"war with words" aka "paper war"?

Amy West medievalist at W-STS.COM
Mon Feb 3 14:24:43 UTC 2014

On 2/2/14 12:00 AM, Automatic digest processor wrote:
> Date:    Sat, 1 Feb 2014 12:45:49 -0500
> From:    "Joel S. Berson"<Berson at ATT.NET>
> Subject: Re: "war with words" aka "paper war"?
> At 2/1/2014 09:06 AM, Jonathan Lighter wrote:
>> >Yahoo! news headline:
>> >
>> >
>> >Magic Johnson calls off his needless, one-sided war with words with Lakers
>> >coach Mike D'Antoni.
>> >
>> >It's a kind of "war" that uses words as "weapons." The absurd "war of
>> >words," said by old people, means that the words "belong to" the war. Which
>> >is just so bogus and illogical.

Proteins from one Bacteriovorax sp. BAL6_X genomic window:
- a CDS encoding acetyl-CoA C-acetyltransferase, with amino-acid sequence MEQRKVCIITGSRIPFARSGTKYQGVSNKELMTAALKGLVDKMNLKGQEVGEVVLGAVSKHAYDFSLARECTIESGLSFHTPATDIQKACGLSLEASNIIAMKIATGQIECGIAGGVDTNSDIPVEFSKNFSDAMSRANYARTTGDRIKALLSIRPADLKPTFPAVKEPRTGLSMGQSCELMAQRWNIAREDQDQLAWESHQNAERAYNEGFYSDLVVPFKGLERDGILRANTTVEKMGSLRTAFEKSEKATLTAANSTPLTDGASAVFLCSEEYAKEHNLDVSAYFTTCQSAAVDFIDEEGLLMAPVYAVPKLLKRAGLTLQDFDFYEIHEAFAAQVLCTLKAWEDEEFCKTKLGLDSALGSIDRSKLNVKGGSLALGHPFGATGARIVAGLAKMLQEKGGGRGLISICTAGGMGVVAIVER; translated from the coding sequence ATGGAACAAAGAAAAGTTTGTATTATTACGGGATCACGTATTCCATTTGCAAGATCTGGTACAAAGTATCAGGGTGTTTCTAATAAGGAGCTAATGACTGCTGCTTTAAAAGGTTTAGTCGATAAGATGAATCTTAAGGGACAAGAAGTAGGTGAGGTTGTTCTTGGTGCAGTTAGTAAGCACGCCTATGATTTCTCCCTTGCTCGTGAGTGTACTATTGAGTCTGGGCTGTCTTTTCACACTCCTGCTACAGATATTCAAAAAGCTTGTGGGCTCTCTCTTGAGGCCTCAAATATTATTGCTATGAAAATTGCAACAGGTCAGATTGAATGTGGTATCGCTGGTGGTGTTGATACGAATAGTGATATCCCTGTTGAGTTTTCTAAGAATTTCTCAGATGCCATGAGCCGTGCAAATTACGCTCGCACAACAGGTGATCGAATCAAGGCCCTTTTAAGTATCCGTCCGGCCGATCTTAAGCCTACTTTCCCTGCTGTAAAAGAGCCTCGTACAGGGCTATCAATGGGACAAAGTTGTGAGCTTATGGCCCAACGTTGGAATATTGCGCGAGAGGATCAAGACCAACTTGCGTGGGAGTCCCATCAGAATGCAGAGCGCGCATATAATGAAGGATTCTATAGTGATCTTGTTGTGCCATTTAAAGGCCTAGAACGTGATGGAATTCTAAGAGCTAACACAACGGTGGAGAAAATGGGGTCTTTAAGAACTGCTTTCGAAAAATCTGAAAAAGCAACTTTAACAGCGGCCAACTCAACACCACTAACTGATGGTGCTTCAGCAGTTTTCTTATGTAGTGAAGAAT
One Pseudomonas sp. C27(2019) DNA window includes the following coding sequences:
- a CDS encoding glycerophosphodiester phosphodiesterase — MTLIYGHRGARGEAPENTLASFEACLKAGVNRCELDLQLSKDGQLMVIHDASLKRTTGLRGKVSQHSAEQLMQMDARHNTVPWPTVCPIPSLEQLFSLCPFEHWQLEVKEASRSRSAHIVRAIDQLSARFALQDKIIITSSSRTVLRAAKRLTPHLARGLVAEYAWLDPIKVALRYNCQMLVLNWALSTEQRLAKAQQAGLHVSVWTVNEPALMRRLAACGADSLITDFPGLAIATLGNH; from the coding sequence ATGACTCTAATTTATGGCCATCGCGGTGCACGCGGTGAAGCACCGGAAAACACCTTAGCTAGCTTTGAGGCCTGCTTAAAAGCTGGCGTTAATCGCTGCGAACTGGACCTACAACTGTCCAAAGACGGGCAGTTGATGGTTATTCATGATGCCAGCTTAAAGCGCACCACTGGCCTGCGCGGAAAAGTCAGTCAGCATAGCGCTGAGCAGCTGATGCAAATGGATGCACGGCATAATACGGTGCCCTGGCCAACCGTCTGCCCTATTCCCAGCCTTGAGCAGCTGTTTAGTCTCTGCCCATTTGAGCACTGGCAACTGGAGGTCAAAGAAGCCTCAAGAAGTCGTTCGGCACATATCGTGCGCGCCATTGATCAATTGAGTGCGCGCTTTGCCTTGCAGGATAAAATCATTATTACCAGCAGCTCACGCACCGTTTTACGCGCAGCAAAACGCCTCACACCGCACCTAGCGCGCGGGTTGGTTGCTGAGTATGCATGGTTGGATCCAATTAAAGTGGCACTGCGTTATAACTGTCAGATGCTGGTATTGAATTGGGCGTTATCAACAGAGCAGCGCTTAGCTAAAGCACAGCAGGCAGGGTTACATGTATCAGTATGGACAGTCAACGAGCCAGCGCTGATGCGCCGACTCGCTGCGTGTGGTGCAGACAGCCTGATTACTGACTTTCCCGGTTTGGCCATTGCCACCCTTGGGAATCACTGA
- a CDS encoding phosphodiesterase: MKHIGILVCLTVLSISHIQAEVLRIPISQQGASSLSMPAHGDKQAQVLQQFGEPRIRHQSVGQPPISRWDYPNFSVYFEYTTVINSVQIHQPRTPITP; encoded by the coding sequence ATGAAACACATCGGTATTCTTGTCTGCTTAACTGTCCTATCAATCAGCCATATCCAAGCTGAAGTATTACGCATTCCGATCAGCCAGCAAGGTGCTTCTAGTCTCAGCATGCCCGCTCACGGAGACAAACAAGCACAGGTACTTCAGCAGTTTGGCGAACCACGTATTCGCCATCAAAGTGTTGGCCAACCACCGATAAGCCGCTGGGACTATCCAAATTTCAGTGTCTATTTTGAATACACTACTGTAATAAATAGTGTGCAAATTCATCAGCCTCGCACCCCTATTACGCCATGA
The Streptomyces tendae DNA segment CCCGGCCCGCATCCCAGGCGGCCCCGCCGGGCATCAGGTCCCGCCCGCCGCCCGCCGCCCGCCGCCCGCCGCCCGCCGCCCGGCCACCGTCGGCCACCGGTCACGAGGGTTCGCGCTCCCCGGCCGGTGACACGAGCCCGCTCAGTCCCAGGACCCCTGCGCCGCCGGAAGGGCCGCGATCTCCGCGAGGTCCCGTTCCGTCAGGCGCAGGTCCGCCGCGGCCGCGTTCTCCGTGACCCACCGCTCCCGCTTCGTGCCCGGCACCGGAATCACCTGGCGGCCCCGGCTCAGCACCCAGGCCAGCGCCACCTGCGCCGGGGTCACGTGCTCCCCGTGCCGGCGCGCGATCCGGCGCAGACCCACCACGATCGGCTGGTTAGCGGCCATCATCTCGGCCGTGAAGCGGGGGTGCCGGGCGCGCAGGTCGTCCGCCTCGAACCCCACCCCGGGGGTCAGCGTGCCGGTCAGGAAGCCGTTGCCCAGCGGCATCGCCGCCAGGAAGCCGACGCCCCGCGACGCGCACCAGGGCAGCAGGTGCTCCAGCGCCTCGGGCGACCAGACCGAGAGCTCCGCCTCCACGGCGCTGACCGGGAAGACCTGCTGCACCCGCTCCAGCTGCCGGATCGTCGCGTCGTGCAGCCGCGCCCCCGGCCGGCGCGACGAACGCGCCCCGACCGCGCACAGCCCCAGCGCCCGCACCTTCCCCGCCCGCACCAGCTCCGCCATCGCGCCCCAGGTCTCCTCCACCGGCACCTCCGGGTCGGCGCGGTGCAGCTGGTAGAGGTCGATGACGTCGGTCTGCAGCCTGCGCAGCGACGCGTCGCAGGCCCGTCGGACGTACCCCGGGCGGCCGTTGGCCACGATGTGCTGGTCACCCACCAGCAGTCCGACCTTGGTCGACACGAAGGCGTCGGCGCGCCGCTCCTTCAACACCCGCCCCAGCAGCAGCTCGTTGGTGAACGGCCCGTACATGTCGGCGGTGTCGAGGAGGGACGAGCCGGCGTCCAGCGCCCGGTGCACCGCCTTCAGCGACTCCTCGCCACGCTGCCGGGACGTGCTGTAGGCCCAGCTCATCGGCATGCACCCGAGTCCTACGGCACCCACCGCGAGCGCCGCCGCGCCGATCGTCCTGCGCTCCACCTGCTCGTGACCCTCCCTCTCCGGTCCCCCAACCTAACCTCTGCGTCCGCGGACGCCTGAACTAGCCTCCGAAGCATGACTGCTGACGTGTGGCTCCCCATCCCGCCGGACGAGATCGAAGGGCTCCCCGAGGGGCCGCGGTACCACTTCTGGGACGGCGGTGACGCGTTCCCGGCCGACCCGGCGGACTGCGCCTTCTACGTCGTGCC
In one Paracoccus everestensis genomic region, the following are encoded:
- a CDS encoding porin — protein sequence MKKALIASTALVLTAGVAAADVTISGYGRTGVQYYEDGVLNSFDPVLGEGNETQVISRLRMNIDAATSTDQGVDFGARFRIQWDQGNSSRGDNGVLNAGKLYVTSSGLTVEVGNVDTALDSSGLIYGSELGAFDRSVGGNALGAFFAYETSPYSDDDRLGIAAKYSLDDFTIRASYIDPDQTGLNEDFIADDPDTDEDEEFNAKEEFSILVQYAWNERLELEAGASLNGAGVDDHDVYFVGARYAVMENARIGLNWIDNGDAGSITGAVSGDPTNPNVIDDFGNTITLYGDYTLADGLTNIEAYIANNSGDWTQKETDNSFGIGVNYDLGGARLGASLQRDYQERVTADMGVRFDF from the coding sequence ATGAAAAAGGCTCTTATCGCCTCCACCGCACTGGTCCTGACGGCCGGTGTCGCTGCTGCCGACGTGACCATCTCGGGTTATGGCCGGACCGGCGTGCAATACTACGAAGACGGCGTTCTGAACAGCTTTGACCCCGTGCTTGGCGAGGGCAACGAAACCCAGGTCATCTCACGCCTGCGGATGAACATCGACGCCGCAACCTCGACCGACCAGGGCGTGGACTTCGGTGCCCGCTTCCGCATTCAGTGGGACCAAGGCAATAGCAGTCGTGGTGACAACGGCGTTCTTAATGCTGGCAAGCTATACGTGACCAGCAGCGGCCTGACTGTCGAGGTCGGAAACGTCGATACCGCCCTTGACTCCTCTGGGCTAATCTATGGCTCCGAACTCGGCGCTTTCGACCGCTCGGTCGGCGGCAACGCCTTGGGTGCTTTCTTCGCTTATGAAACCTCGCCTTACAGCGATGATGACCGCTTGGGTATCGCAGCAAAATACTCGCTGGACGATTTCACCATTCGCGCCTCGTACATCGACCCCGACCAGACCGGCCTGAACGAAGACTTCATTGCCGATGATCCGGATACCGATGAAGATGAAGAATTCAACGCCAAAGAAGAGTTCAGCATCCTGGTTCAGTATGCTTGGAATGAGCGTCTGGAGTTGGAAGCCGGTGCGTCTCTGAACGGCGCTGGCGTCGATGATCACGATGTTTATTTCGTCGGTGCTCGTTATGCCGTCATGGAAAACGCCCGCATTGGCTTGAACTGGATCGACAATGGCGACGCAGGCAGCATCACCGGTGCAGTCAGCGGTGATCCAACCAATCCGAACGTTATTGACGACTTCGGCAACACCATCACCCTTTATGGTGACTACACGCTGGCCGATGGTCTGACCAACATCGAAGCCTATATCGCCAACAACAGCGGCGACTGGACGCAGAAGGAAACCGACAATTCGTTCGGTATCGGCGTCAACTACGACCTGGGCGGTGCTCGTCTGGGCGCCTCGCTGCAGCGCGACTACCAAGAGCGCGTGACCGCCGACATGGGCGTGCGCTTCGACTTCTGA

> Even older people might say "paper war".  OED3 has a quotation from
> 1710, and the New-England Courant has one from 1721 Nov. 6, 3/2:
> "By the two following Paragraphs taken from different Prints from
> London, we find that the Experiment of inoculating the Small Pox is
> like to give the same Occasion of a Paper-War there, as it has lately
> given among our selves."
> Joel
"War with words" seems to parallel "duel with swords" or "duel with
pistols". There is an instrumentality sense of "with", and the object of
the war follows the second with.

Certainly, the more idiomatic construction is "war of words," but this
doesn't become so opaque to the readers as to be non-sensical.

---Amy West

The American Dialect Society - http://www.americandialect.org

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